Preparing to Write

In Writing as a Way of Healing, author Louise De Salvo, Ph.D. delineates seven different stages of the creative process—and warns how we can derail our entire writing process with certain behaviors at each stage.

“For our writing to be healing,” Louise says, “it’s important for us to understand that there are different stages of the writing process, and different challenges at each stage.” It’s important to be able to write in a healing way, without undue anxiety. “I’ve come to understand,” Louise says, “that the most healing way of approaching the writing process is to focus upon the potential and possibilities for growth rather than upon its problems and pitfalls.”

Predictable Stages with Predictable Problems

Ms. De Salvo talks about seven predictable stages we pass through with each creative project. While sometimes stages can overlap, they are distinct stages with separate challenges—and they hold different opportunities for us to grow as writers.

The seven stages are:

  • the preparation stage
  • the germination stage
  • the working stage
  • the deepening stage
  • the shaping stage
  • the completion stage
  • the going-public stage

The preparation stage (the subject of today’s blog) comes first. This is when puzzling ideas and odd images and snippets of conversation drift in and out of our dreams and musings. We wonder what they mean, and we’re intrigued. At some point we stop musing and begin to put things down on paper, trying to organize our thoughts, figuring out what genre or literary form we want to use and possible viewpoints. “Beginning writers,” says de Salvo, “often spend far too little or far too much time at this stage; some avoid it altogether and plunge right into working, which can derail our process.”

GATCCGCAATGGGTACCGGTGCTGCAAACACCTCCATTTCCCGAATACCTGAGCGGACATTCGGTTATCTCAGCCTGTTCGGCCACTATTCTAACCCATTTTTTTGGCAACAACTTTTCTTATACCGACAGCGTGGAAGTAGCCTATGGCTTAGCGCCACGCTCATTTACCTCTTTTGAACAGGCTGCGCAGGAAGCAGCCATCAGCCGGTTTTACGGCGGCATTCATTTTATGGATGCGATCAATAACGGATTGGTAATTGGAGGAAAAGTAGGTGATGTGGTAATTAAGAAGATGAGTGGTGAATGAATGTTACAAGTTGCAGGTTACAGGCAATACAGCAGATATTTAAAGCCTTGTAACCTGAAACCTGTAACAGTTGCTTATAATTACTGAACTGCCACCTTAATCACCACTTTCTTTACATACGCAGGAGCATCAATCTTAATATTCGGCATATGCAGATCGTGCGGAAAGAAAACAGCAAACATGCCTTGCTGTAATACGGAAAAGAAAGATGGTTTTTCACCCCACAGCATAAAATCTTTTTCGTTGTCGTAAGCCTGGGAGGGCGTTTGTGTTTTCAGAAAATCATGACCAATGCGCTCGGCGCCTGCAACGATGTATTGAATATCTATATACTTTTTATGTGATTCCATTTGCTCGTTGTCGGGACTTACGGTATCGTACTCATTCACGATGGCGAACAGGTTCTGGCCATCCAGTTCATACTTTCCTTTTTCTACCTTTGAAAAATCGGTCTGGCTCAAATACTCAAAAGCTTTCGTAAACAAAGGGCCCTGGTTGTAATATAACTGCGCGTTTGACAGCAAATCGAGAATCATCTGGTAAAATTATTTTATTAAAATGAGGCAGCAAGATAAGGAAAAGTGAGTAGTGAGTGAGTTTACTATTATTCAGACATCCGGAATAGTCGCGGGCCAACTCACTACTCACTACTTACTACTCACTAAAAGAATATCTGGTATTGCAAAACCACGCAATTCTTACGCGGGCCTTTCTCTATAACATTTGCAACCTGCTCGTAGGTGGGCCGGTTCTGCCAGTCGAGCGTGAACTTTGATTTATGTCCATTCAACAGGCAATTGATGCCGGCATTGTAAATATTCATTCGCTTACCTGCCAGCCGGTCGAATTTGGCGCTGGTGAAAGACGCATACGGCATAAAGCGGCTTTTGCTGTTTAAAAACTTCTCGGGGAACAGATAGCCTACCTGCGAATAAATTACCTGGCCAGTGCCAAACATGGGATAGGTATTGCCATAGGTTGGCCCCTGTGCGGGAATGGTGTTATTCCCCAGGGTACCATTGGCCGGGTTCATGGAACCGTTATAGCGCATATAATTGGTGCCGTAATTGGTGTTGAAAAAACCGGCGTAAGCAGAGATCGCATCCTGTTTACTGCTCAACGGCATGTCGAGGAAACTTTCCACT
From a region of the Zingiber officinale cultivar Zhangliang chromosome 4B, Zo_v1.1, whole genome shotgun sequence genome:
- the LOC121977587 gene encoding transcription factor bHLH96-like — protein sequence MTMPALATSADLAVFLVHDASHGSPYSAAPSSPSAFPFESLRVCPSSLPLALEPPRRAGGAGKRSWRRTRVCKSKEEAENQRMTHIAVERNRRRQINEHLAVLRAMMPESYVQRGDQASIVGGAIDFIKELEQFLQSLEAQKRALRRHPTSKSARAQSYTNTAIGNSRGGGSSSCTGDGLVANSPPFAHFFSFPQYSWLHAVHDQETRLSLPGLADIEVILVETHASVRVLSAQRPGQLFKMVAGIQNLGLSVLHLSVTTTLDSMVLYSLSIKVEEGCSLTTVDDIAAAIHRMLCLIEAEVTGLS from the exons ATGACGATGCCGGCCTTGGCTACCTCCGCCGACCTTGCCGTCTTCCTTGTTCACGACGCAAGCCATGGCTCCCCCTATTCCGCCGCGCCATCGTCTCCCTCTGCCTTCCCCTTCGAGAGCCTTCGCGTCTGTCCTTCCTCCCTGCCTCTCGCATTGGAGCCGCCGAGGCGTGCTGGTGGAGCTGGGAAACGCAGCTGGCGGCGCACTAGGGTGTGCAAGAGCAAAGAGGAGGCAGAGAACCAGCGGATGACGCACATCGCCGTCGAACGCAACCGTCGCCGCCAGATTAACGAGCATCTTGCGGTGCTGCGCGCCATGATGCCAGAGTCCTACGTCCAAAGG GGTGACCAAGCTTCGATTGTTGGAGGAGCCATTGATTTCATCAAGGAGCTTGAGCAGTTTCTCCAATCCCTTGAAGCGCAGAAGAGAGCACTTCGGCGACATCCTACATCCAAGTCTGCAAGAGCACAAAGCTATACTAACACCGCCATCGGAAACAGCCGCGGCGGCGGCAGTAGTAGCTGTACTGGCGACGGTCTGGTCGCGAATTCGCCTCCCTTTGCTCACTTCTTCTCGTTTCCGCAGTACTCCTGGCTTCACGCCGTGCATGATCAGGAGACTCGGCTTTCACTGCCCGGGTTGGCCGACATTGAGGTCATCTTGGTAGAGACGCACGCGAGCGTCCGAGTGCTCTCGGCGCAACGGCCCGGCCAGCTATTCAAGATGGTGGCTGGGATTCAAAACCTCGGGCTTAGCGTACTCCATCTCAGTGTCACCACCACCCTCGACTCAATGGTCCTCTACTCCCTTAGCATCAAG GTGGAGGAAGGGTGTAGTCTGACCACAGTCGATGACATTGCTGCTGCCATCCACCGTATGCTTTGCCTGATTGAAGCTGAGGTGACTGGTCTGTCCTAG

Sabotage at Stage One

How do writers sabotage themselves during the preparation stage? Several ways. One big way is by not writing down those fleeting thoughts we have at odd times. It’s not so much that we think we’ll remember those thoughts later. It’s more because the thought seemed rather silly, certainly insubstantial. We decide at some level that the idea just isn’t big enough to warrant attention—and so it’s lost.

On the other hand, you may take this initial stage so seriously that you shut down. You may expect too much of yourself, thinking that if you were a “real writer,” you’d have a plan! You’d know where all these odd bits and pieces floating around your head belong. You expect the images and musings to fit into a pattern much too soon, and this kind of pressure can give you a lovely writer’s block before you ever get started.

Tips for Stage One

In this preparation stage, in order to get the most out of it, give yourself permission to think and make note of trivial thoughts. Write down everything, no matter how unconnected it might seem to anything you want to write. Eventually, these odd bits and pieces may start making connections and spark other ideas that will be more useful or substantial.

Learn to enjoy this stage! Force yourself, if you’re a Type A organizational freak like me, to let your brain slowly release ideas to you. Don’t force connections immediately. Don’t try to make each snippet “mean something.” Let it happen for a while. For quite a while, actually. Remember, you’re just in the preparation stage.

Blog posts during the next two weeks will cover the remaining stages of the writing process, both the setbacks and the tips for navigating that stage successfully!

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2 Responses to Preparing to Write

  1. Donna says:

    This first stage is so interesting and more important than I ever thought. I’ve always been told, I’m a scatterbrain and my ideas and thoughts are very disconnected to the reality in front of me, I get strange looks from my family, friends. So, today, I go to my doctors appointment in a place I’ve never been to. I drive behind the hospital to the parking garage, I park on the second level, go in the elevator and push 3 to go up into the hospital building. The door opens and I’m still in the garage. In my mind I thought the hospital connected somehow to the garage. So when I walked out I was perplexed. I had to physically walk over to the hospital building. Not sure if this has anything to do with writing, but certainly an active imagination?

    • kwpadmin says:

      Donna, you made me laugh. I don’t know if your scenario has anything to do with being a writer, but I routinely do things like that too. I get to thinking about something and my legs go on autopilot and I end up in places I didn’t mean to go. From now on, I will claim it’s because of writer’s creativity!

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